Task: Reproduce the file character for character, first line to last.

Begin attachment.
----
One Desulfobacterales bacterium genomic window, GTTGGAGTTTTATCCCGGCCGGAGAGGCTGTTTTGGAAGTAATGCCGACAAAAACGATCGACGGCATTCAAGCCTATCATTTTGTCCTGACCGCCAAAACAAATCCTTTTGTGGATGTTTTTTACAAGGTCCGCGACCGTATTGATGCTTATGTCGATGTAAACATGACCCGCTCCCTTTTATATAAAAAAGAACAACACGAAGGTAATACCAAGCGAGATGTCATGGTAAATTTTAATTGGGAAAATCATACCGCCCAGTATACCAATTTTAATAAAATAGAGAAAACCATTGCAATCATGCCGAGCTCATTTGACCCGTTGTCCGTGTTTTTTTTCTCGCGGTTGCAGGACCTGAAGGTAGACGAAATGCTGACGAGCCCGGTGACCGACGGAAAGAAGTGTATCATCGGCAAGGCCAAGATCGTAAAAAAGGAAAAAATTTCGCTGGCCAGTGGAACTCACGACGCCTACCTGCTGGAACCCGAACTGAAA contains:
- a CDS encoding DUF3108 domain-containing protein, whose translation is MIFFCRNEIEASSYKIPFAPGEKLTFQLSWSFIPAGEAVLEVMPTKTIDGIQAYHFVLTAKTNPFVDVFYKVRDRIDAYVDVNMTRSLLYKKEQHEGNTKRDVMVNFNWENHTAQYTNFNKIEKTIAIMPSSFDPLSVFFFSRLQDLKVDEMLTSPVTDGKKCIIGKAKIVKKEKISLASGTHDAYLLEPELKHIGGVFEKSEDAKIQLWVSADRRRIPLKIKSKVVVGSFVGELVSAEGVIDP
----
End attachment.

One Desulfobacterales bacterium genomic window, GTTGGAGTTTTATCCCGGCCGGAGAGGCTGTTTTGGAAGTAATGCCGACAAAAACGATCGACGGCATTCAAGCCTATCATTTTGTCCTGACCGCCAAAACAAATCCTTTTGTGGATGTTTTTTACAAGGTCCGCGACCGTATTGATGCTTATGTCGATGTAAACATGACCCGCTCCCTTTTATATAAAAAAGAACAACACGAAGGTAATACCAAGCGAGATGTCATGGTAAATTTTAATTGGGAAAATCATACCGCCCAGTATACCAATTTTAATAAAATAGAGAAAACCATTGCAATCATGCCGAGCTCATTTGACCCGTTGTCCGTGTTTTTTTTCTCGCGGTTGCAGGACCTGAAGGTAGACGAAATGCTGACGAGCCCGGTGACCGACGGAAAGAAGTGTATCATCGGCAAGGCCAAGATCGTAAAAAAGGAAAAAATTTCGCTGGCCAGTGGAACTCACGACGCCTACCTGCTGGAACCCGAACTGAAA contains:
- a CDS encoding DUF3108 domain-containing protein, whose translation is MIFFCRNEIEASSYKIPFAPGEKLTFQLSWSFIPAGEAVLEVMPTKTIDGIQAYHFVLTAKTNPFVDVFYKVRDRIDAYVDVNMTRSLLYKKEQHEGNTKRDVMVNFNWENHTAQYTNFNKIEKTIAIMPSSFDPLSVFFFSRLQDLKVDEMLTSPVTDGKKCIIGKAKIVKKEKISLASGTHDAYLLEPELKHIGGVFEKSEDAKIQLWVSADRRRIPLKIKSKVVVGSFVGELVSAEGVIDP